Still Lifes are works of art depicting primarily inanimate subject matter, typically commonplace objects which may be either natural, such asfood, flowers, plants, rocks, or shells, or man-made items like drinking glasses, books, vases, jewelery, coins, pipes, etc.
Still Lifes originated in the Middle Ages and are found in Ancient Greek and Roman art. Still life paintings give the artist more flexibility in the arrangement of design elements within a composition than do paintings of other types of subjects such as landscape or portraiture.
Still life paintings, particularly pre-1700, often contained religious and allegorical symbolism relating to the objects depicted. Since the 16th century, the most studied and well known allegorical still lifes have been in the form of “vanitas” paintings which depict the transient nature of life and of all earthly goods and pursuits. Vanitas still lifes are easily recognized as they traditionally all include skulls, which are a reminder of our mortality as well as various other reminders of the brevity and transience of life as well as our distractions. Clocks, smoke, hourglasses and other artifacts of life are usually present and give the viewer much to contemplate and feel.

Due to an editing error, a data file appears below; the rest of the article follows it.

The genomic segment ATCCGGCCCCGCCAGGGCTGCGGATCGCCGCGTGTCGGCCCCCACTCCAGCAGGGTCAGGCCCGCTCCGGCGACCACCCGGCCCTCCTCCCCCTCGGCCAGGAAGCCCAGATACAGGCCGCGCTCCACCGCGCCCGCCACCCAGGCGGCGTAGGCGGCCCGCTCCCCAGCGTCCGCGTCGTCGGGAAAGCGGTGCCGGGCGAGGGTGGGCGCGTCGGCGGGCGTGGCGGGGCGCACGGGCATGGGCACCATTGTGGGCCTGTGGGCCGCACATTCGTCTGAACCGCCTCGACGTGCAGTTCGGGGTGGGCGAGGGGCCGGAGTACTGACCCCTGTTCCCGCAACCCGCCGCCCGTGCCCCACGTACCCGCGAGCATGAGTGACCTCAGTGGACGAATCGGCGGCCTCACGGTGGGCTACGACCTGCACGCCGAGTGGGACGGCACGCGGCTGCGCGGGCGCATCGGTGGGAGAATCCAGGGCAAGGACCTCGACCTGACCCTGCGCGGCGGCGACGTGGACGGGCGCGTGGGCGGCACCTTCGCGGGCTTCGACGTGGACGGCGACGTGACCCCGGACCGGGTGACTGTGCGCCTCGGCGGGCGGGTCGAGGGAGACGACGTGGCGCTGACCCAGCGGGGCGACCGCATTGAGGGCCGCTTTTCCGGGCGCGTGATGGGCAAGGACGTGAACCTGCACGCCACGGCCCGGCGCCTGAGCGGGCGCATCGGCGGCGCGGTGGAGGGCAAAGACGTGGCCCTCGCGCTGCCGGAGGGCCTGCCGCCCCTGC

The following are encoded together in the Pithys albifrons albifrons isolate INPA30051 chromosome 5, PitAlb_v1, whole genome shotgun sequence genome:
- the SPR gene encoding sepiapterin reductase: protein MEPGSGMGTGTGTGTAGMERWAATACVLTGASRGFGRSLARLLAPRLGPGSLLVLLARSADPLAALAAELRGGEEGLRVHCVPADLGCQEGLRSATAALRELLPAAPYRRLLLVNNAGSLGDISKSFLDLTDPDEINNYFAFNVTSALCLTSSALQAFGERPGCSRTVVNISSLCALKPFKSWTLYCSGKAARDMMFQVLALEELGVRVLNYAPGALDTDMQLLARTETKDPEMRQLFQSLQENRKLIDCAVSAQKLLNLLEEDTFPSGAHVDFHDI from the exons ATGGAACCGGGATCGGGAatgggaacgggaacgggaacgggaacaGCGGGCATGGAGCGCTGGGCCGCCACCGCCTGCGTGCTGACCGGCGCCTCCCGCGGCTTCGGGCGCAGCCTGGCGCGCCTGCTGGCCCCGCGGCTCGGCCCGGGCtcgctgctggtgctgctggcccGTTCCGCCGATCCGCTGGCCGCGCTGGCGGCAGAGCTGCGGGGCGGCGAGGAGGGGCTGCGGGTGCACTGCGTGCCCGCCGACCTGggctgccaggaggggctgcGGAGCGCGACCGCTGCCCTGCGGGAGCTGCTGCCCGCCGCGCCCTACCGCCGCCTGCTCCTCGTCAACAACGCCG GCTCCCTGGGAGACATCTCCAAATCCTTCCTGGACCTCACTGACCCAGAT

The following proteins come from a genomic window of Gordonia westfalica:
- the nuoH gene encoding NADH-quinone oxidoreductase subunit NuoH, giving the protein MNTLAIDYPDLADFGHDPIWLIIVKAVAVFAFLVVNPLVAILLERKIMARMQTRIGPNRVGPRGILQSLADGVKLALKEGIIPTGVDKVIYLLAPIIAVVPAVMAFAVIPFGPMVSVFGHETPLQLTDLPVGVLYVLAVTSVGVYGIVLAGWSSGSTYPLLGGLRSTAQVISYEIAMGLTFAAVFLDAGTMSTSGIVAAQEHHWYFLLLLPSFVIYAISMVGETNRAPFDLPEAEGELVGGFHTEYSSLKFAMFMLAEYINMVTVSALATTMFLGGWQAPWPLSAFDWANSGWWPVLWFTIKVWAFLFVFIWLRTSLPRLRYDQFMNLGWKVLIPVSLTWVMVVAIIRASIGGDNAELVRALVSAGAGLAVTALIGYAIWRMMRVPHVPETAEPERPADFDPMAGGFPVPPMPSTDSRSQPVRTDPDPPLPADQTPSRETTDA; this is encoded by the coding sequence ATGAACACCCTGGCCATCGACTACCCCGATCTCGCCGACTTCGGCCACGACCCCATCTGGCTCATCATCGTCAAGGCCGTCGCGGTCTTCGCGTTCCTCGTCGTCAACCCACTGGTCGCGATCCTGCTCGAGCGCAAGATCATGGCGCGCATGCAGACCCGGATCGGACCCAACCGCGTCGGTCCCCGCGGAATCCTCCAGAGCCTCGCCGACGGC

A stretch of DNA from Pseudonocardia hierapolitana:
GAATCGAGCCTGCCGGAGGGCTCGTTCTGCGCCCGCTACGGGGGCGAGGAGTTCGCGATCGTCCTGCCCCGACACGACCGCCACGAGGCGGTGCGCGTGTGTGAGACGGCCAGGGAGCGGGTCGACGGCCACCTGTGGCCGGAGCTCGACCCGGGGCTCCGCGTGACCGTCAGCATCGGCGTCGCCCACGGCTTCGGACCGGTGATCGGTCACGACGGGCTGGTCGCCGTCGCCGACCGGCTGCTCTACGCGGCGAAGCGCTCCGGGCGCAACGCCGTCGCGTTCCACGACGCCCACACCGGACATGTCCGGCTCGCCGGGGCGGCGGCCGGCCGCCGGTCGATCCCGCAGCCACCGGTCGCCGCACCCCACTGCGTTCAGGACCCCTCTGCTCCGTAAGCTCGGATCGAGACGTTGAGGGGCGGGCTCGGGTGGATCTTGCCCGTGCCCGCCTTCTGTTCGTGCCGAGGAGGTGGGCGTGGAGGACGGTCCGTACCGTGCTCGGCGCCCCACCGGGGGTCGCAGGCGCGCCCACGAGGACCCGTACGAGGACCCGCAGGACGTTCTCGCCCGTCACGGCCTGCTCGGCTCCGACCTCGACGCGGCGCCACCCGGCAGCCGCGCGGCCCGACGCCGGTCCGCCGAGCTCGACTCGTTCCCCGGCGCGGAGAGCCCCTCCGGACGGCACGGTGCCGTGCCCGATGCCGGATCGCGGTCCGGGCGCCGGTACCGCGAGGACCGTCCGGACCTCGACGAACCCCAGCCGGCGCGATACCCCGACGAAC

In modern times, still life paintings have begun to break the two-dimensional barrier and employs three-dimensional mixed media, and use found objects, photography, computer graphics, and even video and sound.